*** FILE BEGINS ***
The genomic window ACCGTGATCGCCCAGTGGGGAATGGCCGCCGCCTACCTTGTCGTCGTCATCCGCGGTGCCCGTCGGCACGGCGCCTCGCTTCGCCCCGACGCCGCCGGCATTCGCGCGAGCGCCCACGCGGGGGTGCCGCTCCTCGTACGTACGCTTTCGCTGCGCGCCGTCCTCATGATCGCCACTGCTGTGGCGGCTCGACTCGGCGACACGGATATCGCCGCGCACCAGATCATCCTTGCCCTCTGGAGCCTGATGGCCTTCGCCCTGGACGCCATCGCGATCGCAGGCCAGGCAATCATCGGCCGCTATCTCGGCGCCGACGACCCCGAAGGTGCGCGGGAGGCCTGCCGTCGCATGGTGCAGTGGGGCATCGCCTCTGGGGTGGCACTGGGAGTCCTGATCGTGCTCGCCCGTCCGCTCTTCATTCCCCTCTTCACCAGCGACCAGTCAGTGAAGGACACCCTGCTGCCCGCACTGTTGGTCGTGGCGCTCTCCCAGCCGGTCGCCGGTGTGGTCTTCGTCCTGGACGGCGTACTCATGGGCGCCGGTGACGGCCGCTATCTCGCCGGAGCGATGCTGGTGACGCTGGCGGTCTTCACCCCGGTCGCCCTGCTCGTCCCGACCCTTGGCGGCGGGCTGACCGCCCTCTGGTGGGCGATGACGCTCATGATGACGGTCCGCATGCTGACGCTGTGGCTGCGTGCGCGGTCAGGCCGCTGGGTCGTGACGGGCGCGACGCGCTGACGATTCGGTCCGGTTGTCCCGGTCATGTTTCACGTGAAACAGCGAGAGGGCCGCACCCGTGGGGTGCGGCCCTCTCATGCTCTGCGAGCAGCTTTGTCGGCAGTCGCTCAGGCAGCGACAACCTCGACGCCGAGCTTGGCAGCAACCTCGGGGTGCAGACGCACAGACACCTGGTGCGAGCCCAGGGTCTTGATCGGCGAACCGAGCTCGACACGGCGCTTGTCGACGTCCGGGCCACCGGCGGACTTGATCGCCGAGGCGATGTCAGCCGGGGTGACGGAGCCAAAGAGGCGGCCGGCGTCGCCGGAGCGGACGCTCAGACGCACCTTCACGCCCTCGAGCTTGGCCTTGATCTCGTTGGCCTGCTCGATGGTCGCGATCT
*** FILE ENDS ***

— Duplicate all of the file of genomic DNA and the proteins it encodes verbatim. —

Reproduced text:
The genomic window ACCGTGATCGCCCAGTGGGGAATGGCCGCCGCCTACCTTGTCGTCGTCATCCGCGGTGCCCGTCGGCACGGCGCCTCGCTTCGCCCCGACGCCGCCGGCATTCGCGCGAGCGCCCACGCGGGGGTGCCGCTCCTCGTACGTACGCTTTCGCTGCGCGCCGTCCTCATGATCGCCACTGCTGTGGCGGCTCGACTCGGCGACACGGATATCGCCGCGCACCAGATCATCCTTGCCCTCTGGAGCCTGATGGCCTTCGCCCTGGACGCCATCGCGATCGCAGGCCAGGCAATCATCGGCCGCTATCTCGGCGCCGACGACCCCGAAGGTGCGCGGGAGGCCTGCCGTCGCATGGTGCAGTGGGGCATCGCCTCTGGGGTGGCACTGGGAGTCCTGATCGTGCTCGCCCGTCCGCTCTTCATTCCCCTCTTCACCAGCGACCAGTCAGTGAAGGACACCCTGCTGCCCGCACTGTTGGTCGTGGCGCTCTCCCAGCCGGTCGCCGGTGTGGTCTTCGTCCTGGACGGCGTACTCATGGGCGCCGGTGACGGCCGCTATCTCGCCGGAGCGATGCTGGTGACGCTGGCGGTCTTCACCCCGGTCGCCCTGCTCGTCCCGACCCTTGGCGGCGGGCTGACCGCCCTCTGGTGGGCGATGACGCTCATGATGACGGTCCGCATGCTGACGCTGTGGCTGCGTGCGCGGTCAGGCCGCTGGGTCGTGACGGGCGCGACGCGCTGACGATTCGGTCCGGTTGTCCCGGTCATGTTTCACGTGAAACAGCGAGAGGGCCGCACCCGTGGGGTGCGGCCCTCTCATGCTCTGCGAGCAGCTTTGTCGGCAGTCGCTCAGGCAGCGACAACCTCGACGCCGAGCTTGGCAGCAACCTCGGGGTGCAGACGCACAGACACCTGGTGCGAGCCCAGGGTCTTGATCGGCGAACCGAGCTCGACACGGCGCTTGTCGACGTCCGGGCCACCGGCGGACTTGATCGCCGAGGCGATGTCAGCCGGGGTGACGGAGCCAAAGAGGCGGCCGGCGTCGCCGGAGCGGACGCTCAGACGCACCTTCACGCCCTCGAGCTTGGCCTTGATCTCGTTGGCCTGCTCGATGGTCGCGATCT